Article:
By Leo Doran
The number of American teachers using games in classrooms–particularly with younger students–has doubled over the past six years, according to a large survey released last week that measures national ed-tech use.
In 2015, 47 percent of K-12 teachers and almost two-thirds of K-5 teachers reported using game-based learning environments in their classes, up from 23 percent of K-12 teachers in 2010.
The use of online instructional videos in classrooms, meanwhile, has risen over that stretch from 47 percent to 68 percent.
The 2015 Speak Up survey findings are the latest in a series of reports released each year by the Irvine, Calif.-based nonprofit Project Tomorrow. This year’s report draws from an online questionnaire of more than 500,000 students, teachers, educators and parents. It suggests that after years of reticence among many teachers to invite certain types of ed tech into their classrooms, the landscape could finally be changing.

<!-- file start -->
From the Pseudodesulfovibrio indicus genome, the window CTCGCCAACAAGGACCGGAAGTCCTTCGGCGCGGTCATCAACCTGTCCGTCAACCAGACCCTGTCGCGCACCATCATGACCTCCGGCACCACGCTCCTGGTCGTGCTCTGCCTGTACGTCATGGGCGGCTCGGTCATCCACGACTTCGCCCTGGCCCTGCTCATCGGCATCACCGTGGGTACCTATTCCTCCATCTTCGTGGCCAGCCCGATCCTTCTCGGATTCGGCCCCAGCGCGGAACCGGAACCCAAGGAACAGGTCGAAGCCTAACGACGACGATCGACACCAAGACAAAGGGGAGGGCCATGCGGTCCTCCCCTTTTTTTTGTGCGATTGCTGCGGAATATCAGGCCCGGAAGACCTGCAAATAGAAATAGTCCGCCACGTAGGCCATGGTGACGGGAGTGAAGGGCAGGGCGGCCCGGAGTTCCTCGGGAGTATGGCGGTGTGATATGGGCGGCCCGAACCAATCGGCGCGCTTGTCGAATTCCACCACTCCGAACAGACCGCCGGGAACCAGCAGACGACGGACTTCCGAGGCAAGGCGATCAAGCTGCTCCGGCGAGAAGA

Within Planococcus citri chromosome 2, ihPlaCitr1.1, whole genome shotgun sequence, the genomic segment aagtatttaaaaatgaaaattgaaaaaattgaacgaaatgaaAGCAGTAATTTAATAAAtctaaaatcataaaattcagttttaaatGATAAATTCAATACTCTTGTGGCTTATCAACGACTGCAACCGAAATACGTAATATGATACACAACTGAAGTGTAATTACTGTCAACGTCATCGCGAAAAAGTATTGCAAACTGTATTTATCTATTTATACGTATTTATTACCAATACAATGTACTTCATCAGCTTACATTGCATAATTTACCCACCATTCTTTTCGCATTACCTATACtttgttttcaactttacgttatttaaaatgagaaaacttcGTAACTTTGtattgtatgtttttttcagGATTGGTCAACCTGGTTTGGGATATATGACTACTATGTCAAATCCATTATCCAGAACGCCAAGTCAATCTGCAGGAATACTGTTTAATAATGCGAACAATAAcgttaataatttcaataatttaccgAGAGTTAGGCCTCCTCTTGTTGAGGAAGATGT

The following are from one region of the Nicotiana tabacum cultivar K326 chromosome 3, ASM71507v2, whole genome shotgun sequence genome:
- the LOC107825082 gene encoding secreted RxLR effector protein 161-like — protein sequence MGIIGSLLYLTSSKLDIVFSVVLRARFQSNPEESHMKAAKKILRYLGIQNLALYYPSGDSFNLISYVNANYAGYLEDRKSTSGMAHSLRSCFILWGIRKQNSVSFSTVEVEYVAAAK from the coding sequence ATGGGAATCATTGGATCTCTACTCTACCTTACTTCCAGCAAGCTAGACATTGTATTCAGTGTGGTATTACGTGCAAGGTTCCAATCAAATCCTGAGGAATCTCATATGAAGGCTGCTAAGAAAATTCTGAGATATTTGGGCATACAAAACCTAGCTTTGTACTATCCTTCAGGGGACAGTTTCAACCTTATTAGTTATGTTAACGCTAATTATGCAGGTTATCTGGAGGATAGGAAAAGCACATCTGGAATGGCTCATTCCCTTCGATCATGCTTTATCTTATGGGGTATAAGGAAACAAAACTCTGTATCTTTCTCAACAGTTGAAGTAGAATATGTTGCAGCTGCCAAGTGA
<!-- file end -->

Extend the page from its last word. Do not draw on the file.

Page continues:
“The explosion in teacher interest and usage of videos and game-based learning could be a harbinger of a new awakening for digital learning” said Julie Evans, the CEO of Project Tomorrow, in a statement.
Nevertheless, the survey found that while a vast majority of principals believe that effective use of ed tech is important to student success, 54 percent still say their biggest digital learning challenge is getting teachers to adapt their classroom practices to make better use of the new resources.
Many school leaders (57 percent) also say that a lack of teacher training is the biggest barrier to